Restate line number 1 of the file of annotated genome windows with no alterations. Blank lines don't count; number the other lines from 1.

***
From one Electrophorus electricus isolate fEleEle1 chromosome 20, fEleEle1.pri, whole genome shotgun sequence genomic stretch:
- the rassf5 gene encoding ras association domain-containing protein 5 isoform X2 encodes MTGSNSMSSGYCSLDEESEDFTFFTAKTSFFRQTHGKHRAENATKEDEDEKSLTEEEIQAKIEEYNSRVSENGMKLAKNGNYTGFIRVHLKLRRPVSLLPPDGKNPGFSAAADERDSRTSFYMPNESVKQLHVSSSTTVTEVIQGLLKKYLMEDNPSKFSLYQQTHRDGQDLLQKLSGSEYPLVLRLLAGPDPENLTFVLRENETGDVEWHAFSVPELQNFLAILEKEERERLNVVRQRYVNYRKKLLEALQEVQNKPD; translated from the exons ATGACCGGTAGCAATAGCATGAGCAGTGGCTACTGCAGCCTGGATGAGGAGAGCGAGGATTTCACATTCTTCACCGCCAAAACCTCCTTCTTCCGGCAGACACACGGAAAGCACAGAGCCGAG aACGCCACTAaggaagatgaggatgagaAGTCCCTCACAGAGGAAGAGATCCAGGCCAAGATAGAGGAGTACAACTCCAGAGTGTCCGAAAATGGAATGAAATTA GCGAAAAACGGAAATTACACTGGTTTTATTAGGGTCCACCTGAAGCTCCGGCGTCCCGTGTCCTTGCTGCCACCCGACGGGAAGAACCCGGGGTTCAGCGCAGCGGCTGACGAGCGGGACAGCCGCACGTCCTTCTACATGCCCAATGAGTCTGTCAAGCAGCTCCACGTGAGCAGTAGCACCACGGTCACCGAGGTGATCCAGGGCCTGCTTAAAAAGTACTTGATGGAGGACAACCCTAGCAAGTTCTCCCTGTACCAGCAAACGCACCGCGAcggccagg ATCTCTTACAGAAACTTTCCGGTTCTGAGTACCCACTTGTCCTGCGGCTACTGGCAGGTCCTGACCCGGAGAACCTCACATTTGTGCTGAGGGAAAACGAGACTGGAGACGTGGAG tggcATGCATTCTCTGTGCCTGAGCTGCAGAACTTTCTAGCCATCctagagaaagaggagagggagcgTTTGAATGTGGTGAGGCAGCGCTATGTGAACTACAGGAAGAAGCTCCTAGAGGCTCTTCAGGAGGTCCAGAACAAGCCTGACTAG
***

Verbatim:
From one Electrophorus electricus isolate fEleEle1 chromosome 20, fEleEle1.pri, whole genome shotgun sequence genomic stretch: